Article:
We are developing a next generation display server known as Mir. A system-level component targeted as a replacement for the X window server system to unlock next-generation user experiences for devices ranging from Linux desktop to mobile devices powered by Ubuntu. This document outlines the motivation for the project, describes the high level design, summarizes the scope, and provides the roadmap of the Mir display server.
The purpose of Mir is to enable the development of the next generation Unity.
MirSpec – Ubuntu Wiki
Wow! And they’re converting the Unity code to QT/QML. Wow, just WOW! This is so much change for the Linux world that i don’t even know how what this could lead on to.
My guess is that Ubuntu will evolve into a “linux-based” System as different from present day Linux distros as Android already is. And, in my experience, that’s probably a good thing.
Current day Linux distros always suffered from a messed up, scattered approach to a modern home-user system when most of its developers were from the server side or hobbyists. The “professional” full-time developers dedicated to produce a fully usable, user-friendly system for “households” were pretty much a rarity and it noticed. Linux has been much better these last years but it’s still a good mile from its competitors Windows or Mac in many aspects. Ubuntu has been a spearhead into attacking this faults, even if sometimes they seriously messed things up.
Also, if you didn’t try recent Ubuntu versions, do so. It’s a very interesting experience and as much “mac-like” as you can get without it being a Mac.
Today we’re proud to announce Xamarin.Mac, which makes it possible to use C# to build self-contained Mac OS X apps suitable for publication in the Mac App Store.
With the release of Xamarin.Mac, it is now possible to build apps in C# for over 2.2 billion devices worldwide: 1.2 billion Windows devices, and using Xamarin, 1 billion Android, iOS, and Mac devices.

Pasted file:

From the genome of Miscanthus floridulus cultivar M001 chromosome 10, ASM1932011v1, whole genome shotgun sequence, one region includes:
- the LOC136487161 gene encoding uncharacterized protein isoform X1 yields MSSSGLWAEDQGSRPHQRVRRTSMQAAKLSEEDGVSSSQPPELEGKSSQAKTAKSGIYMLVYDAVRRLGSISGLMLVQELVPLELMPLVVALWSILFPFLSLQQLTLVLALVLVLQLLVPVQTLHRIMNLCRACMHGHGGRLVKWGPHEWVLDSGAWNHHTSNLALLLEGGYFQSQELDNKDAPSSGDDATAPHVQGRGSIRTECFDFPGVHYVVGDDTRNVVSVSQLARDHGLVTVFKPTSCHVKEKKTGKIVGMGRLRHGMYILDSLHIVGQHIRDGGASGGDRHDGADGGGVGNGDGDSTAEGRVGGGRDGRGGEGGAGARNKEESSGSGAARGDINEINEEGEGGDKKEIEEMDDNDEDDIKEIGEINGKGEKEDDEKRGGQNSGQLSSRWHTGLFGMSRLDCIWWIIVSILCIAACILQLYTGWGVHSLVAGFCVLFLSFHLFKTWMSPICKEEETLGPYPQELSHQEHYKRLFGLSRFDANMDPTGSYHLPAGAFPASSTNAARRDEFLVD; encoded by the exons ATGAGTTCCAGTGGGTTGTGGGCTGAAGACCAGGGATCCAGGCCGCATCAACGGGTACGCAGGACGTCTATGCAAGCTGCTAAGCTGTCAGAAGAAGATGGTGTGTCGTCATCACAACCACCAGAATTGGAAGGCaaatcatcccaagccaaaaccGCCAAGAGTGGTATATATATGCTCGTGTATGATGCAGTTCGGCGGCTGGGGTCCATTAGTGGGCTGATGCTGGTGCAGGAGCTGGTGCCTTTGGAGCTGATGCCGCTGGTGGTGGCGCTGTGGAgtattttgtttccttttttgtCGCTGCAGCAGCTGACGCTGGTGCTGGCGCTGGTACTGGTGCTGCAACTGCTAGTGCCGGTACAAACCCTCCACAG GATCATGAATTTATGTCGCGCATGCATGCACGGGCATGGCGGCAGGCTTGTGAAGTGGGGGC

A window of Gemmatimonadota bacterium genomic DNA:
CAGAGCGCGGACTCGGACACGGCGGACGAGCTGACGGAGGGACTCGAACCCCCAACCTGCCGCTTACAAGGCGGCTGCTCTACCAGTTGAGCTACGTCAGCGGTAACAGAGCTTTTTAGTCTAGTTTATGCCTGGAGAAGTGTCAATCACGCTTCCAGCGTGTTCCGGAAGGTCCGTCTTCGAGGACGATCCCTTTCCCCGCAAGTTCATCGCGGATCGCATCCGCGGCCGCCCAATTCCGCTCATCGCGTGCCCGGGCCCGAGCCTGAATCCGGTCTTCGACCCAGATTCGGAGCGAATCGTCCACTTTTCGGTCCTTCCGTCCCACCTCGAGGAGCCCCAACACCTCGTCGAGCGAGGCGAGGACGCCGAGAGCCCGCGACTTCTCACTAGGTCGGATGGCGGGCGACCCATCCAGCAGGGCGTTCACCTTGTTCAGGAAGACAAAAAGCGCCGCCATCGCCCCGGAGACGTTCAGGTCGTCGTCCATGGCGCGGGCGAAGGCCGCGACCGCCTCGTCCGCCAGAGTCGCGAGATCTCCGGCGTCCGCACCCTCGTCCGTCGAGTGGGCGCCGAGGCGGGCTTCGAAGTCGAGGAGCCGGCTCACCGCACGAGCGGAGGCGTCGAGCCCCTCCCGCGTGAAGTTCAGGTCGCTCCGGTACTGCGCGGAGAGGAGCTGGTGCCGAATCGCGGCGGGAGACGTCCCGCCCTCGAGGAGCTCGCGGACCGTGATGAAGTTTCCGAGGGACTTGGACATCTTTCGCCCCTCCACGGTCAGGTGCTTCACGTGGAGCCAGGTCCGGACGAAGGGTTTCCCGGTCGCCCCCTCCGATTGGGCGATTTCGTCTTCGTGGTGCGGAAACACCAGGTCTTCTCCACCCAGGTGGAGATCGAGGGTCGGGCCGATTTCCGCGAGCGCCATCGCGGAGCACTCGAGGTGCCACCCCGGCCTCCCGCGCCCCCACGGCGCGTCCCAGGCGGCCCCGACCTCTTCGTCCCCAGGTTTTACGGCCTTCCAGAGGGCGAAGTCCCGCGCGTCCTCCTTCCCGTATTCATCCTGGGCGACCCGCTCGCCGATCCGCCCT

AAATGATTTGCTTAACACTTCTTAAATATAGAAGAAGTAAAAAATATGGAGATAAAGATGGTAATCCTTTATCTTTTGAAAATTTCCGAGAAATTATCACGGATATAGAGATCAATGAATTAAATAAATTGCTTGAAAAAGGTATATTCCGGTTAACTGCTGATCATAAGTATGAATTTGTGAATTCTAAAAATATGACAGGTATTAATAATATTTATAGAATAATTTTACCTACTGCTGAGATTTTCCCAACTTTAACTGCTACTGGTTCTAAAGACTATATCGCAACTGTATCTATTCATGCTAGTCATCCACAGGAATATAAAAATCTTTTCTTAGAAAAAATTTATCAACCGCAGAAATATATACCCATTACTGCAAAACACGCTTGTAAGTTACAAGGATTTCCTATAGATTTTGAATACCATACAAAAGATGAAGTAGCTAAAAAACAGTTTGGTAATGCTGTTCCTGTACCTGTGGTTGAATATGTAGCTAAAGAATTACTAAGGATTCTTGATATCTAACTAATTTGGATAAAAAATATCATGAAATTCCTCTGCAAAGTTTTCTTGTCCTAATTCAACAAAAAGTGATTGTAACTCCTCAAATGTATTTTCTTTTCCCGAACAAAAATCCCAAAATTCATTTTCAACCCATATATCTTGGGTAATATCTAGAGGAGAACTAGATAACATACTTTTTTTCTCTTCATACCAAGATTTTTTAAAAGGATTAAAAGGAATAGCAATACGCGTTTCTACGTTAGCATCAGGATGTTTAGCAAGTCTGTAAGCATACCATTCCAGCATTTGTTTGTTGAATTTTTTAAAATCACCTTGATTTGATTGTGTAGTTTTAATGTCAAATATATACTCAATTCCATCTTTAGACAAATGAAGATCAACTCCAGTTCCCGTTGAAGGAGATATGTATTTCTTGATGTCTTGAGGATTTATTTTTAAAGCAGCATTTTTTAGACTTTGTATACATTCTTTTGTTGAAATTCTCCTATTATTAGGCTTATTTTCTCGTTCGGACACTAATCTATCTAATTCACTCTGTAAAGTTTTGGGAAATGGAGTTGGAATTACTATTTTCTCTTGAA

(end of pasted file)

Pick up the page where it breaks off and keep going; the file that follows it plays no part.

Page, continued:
Xamarin.Mac allows developers to build fully-native Cocoa applications for Mac OS X with C#. Xamarin.Mac exposes native platform APIs, making it possible for developers to build sophisticated apps that integrate with platform conventions and leverage the rich spectrum of platform-specific functionality that make Mac apps so beautiful and distinctive.
Not being a professional developer, I still haven’t understood what advantages exactly has C# and .Net over something else like Java or Python and QT, (( Speed probably? )) but i find Xamarin and Miguel de Icaza efforts to bring this set of technologies everywhere laudable.
And if it can truly increase and speed up the development of cross-platform applications then it should be embraced / helped. There really shouldn’t be a single (( or a duo of )) dominating operating systems. The easier it is for everyone to use several different Operating Systems, the better, richer and safer the technology world will be.
“If you look at the way the world is going, where you see Apple completely in control of their system, and at least part of Windows 8 entirely controlled by the Microsoft App Store, Steam is going to be a little bit harder to do – both in the store aspect and in the content delivery aspect.”
That’s why Valve have turned. They want to make Linux the best little gaming platform it can be.
“We want to continue developing in open platforms and so we’re looking around, and obviously Linux has become a very viable alternate platform. So we are now looking into doing Steam for Linux and supporting as many of our Steam games for Linux as we can.”
Go for it, please! With Apple ridiculously high prices for desktops and Microsoft Windows complete descent into crazyville software, getting a decent gaming machine and putting Linux on it might be the perfect solution for most people that want a desktop machine but at decent prices and with decent software.
If Valve releases a couple of hardware specs and requirements to make sure all their software runs in Linux flawlessly I’m in!
I haven’t tried the new Ubuntu, but i must say that my brief experiment with Ubuntu 12.04 was a quite surprising event. Actually seemed quite good regarding usability and coherence. As soon as i can, i think i will try it out more thoroughly, it definitely seems to have the potential to be a capable Mac OS X replacement for most folks / standard “PCs”.